Maple Leafs 5, Canadiens 3
Wednesday, January 25, 1961
Maple Leaf Gardens, Toronto, Ontario
Frank Mahovlich created a Toronto club scoring record last night by shooting two goals for the Maple Leafs in a 5-3 edge over the Montréal Canadiens.
The win lifted the second place Leafs to within two points of the front running Canadiens in the National Hockey League.
In a struggle that was closer than the score might suggest, Mahovlich shot his 38th and 39th goals of the term. Dick Duff, Bert Olmstead and Red Kelly counted the others for the Leafs, with Kelly shooting into an empty cage with 15 seconds remaining in the game. J.C. Tremblay, Ralph Backstrom and Jean-Guy Talbot scored for the Canadiens.
Before 13,587 in Maple Leaf Gardens, the Leafs failed to show any great reason why they could dispossess the Canadiens as Stanley Cup holders. The Flying Frenchmen, for instance, might have gained a draw in the closing minutes, but for some fine stops by goalie Johnny Bower. And, through illness and injuries, the Canadiens were without half of the NHL’s midseason first all star team, Jean Béliveau, Bernie Geoffrion and Doug Harvey.
Mahovlich’s two goals marked his first in the last seven games. His total of 39 is two more than the former mark for a Toronto player in one season. Gaye Stewart shot 37 goals in the 1945-46 season, and Tod Sloan duplicated it 10 seasons later.
Mahovlich has 23 games remaining, in which to break the league mark of 50 goals in one season. That was established by “Rocket” Richard in 1944-45, when a 50 game schedule prevailed in contrast to the 70 of today.
The Canadiens opened the goal-getting in the game’s fifth minute on one of those freak goals that can break a netminder’s heart. A 90-foot hoist by J.C. Tremblay hit in front of Bower and took a crazy hop into the cage.
Seven minutes later, Duff tied matters from in front of the cage after taking a pass from George Armstrong, who was behind the net.
The Montréalers surged right back with Ralph Backstrom counting in close on a rebound off a Leaf defender. There were less than two minutes left in the opening period when Mahovlich, who had chances to score a couple more goals, shoved in his first. It was off a rebound of Al Stanley’s long shot and came with goalie Charlie Hodge on his back.
The Leafs went ahead to stay just 34 seconds after the middle period opened. Olmstead, being checked by Guy Talbot, cut in to beat Hodge.
It became 4-2 in the period’s 15th minute, when rookie Bob Nevin made a perfect passout from behind the Montréal goal line. The puck found Mahovlich’s stick as if magnetized, and “The Big M” slid it into the cage with Hodge out of position.
The Leafs had the better play in the early stages of the final period. Then, the Canadiens took over for a good spell. Talbot fired a screened shot over Bower’s shoulder at 10:56 to cut the Toronto margin to 4-3. From there, the Canadiens had at least three top chances, with Bower making tremendous saves on Billy Hicke and Talbot.
Hodge was benched with 39 seconds remaining and a faceoff in the Toronto end. But the Leafs managed to clear, and with seconds remaining, Kelly gained possession of the puck in the Montréal end. He evaded defenceman J.C. Tremblay and fired a 25-footer into the yawning net.
Just after Olmstead had sent the Leafs ahead 3-2 to open the second period, there was a scramble around the Toronto cage. It happened at the far end of the Gardens from the press box, but there were some observers who suggested that a shot by Marcel Bonin appeared to go over the red line before Bower fell on the puck.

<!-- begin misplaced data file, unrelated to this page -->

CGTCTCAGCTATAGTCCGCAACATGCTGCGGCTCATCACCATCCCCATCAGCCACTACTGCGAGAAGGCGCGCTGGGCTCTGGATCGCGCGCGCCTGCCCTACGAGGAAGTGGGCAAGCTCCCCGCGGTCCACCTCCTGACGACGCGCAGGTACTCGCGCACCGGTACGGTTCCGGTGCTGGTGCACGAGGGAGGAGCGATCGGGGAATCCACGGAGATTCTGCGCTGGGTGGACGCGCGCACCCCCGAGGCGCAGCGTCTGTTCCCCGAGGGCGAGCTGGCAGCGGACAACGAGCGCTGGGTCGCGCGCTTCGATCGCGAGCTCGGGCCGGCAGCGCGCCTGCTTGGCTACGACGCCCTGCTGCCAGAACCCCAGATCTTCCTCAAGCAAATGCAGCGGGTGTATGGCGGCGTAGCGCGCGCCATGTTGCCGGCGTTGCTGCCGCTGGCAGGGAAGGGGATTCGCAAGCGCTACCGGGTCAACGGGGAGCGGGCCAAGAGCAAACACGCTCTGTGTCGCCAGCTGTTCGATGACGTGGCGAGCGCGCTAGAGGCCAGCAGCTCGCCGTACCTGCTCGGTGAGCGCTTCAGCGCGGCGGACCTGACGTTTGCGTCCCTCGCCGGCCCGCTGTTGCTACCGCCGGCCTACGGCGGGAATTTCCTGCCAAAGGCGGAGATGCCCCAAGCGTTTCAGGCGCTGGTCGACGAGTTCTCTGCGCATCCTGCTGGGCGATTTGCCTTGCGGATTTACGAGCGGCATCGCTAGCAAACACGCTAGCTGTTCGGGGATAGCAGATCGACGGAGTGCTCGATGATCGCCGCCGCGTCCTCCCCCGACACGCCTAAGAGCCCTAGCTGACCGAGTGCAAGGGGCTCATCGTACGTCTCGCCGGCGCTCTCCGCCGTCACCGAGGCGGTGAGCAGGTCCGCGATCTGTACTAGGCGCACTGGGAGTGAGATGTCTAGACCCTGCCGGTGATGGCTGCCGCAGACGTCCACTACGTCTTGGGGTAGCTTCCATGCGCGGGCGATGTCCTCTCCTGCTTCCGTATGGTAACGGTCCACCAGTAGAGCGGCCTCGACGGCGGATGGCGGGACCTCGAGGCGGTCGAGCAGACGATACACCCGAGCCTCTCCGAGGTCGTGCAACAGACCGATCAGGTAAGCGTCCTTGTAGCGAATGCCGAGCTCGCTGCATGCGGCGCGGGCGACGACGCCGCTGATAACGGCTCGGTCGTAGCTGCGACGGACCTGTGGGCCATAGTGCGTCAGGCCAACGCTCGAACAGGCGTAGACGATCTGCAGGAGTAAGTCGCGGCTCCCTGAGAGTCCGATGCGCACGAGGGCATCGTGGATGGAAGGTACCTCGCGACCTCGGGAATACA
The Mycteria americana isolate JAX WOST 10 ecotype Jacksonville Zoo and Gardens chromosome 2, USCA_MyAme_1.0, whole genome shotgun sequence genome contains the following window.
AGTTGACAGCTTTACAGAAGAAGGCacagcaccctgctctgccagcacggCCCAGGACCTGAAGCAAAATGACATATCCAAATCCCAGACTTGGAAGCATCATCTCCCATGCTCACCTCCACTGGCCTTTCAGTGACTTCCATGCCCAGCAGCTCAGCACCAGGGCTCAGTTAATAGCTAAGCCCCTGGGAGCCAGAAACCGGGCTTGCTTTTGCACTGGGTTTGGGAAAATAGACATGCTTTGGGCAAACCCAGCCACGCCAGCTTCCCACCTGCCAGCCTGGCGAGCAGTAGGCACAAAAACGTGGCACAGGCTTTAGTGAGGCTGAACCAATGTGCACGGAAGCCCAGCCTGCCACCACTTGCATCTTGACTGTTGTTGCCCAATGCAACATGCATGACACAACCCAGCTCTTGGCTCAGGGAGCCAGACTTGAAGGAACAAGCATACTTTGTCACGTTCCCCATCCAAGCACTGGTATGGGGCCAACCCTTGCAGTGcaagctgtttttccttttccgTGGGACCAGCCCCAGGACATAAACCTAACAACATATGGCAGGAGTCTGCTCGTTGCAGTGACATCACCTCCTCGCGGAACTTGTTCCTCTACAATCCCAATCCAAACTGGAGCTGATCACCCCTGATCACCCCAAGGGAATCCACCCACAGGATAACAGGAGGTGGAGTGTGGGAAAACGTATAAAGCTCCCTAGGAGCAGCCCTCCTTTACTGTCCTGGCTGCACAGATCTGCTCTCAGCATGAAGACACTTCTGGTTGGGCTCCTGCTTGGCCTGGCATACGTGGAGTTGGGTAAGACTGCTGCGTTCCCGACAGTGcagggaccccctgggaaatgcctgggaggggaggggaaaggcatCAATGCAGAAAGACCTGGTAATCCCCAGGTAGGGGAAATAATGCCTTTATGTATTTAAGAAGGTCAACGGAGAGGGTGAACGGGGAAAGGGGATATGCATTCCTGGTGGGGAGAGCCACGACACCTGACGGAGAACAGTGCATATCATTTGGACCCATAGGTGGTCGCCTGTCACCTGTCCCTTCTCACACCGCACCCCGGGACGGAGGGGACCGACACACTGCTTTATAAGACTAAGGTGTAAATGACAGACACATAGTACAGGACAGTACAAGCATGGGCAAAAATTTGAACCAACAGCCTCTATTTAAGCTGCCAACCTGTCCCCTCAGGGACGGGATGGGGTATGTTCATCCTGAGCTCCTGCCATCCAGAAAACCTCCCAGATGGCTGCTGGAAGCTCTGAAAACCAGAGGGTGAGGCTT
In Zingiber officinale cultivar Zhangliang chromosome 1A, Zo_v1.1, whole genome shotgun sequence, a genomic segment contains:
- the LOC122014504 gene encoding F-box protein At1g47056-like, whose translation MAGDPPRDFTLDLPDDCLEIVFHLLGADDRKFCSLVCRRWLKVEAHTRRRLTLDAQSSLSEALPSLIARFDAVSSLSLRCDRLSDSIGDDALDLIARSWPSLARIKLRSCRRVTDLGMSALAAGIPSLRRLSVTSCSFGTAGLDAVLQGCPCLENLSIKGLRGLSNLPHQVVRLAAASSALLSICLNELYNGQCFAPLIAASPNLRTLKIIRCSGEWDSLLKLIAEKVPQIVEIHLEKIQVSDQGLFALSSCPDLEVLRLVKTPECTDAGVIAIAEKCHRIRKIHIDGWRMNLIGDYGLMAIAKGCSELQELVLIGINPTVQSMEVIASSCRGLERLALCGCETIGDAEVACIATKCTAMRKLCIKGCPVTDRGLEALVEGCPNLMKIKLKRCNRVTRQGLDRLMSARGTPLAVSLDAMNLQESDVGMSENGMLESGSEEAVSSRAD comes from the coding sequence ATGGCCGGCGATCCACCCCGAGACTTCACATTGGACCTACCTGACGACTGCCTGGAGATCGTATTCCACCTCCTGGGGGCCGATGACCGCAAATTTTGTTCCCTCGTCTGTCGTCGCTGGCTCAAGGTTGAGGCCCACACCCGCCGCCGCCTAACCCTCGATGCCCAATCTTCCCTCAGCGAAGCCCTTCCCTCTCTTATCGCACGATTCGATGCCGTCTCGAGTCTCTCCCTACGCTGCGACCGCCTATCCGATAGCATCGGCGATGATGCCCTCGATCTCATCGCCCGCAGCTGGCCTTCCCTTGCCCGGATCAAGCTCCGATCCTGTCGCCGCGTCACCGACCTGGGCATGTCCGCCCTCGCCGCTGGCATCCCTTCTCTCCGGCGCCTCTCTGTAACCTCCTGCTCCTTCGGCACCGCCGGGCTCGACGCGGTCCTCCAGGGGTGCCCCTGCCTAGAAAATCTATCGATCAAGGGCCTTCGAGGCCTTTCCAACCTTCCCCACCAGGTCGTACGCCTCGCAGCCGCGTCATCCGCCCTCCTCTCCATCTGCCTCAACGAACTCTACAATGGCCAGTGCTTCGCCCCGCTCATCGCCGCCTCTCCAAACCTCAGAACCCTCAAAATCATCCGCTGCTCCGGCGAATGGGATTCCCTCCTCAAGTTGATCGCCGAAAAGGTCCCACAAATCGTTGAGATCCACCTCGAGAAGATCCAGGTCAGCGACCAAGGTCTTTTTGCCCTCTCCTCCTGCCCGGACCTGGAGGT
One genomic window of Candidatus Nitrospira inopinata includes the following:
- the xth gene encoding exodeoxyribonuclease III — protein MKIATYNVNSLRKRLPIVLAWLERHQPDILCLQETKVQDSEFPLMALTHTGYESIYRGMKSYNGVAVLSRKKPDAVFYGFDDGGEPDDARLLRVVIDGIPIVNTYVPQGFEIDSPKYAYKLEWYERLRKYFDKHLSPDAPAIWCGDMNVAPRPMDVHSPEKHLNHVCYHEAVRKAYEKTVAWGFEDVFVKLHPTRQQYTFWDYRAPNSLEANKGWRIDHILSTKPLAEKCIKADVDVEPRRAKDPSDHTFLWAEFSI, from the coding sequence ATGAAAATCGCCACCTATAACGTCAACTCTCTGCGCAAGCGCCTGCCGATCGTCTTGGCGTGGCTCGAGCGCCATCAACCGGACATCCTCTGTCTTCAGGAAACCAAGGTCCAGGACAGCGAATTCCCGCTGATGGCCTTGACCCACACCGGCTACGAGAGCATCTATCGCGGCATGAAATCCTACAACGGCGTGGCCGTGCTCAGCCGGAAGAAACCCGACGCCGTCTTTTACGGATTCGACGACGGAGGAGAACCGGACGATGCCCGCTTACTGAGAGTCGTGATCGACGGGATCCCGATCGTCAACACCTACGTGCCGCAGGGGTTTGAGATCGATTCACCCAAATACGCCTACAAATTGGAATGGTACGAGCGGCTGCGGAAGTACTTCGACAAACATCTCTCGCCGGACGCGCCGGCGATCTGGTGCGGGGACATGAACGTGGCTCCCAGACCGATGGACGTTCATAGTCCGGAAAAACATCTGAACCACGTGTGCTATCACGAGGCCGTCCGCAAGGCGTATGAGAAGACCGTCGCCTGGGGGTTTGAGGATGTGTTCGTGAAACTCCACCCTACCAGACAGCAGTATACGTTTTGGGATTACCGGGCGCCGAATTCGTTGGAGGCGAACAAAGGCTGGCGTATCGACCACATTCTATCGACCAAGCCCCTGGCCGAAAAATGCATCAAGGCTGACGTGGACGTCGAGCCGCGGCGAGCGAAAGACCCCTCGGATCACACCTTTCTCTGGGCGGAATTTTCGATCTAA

In any event, Coach Toe Blake of the Canadiens was vehement in suggesting it was a goal. He ran behind the rail seats from his spot behind the Montréal bench and showed a clenched fist to goal judge Al Jones. However, that was as far as the threat went.
The Leafs left after the game by charter plane for a game in Boston tonight against the tail-end Bruins tonight.
Story originally published in The Globe & Mail, January 26, 1961
MTL PEN – 00:42 – Gendron, high sticking
TOR PEN – 00:42 – Shack, high sticking
MTL GOAL – 04:55 – J. Tremblay
MTL PEN – 07:31 – Langlois, hooking + misconduct
TOR PEN – 09:39 – Olmstead, holding
TOR GOAL – 11:55 – Duff (Armstrong, Kelly)
MTL GOAL – 12:56 – Backstrom (G. Tremblay, Hicke)
TOR PEN – 15:14 – Shack, roughing
MTL PEN – 15:14 – Gendron, roughing
TOR PEN – 15:14 – Brewer, slashing
MTL PEN – 17:32 – Bonin, hooking
TOR PP GOAL – 18:16 – Mahovlich (Olmstead, Stanley)
TOR GOAL – 00:34 – Olmstead (Keon, Stanley)
TOR PEN – 09:59 – Harris, charging
TOR GOAL – 14:30 – Mahovlich (Nevin, Kelly)
MTL PEN – 19:34 – Rousseau, interference
MTL GOAL – 10:02 – Talbot (Hicke, G. Tremblay)
MTL PEN – 10:56 – Gendron, tripping
TOR EN GOAL – 19:45 – Kelly
TOR – Bower (W, 25-28)
MTL – Hodge (L, 25-29)
SHOTS ON GOAL
TOR – 12+10+8 = 30
MTL – 13+6+9 = 28
TOR – Goaltenders: Johnny Bower. Defence: Bobby Baun, Carl Brewer, Larry Hillman, Tim Horton, Red Kelly, Allan Stanley. Forwards: George Armstrong (C), Dick Duff, Billy Harris, Dave Keon, Frank Mahovlich, Bob Nevin, Bert Olmstead, Larry Regan, Eddie Shack, Ron Stewart.
MTL – Goaltenders: Charlie Hodge. Defence: Tom Johnson, Albert Langlois, Jean-Guy Talbot, J.C. Tremblay, Bob Turner. Forwards: Ralph Backstrom, Marcel Bonin, Jean-Guy Gendron, Phil Goyette, Bill Hicke, Don Marshall, Dickie Moore, Claude Provost, Henri Richard, Bobby Rousseau, Gilles Tremblay.
TOR – 25-14-8 (.617)
MTL – 27-13-6 (.652)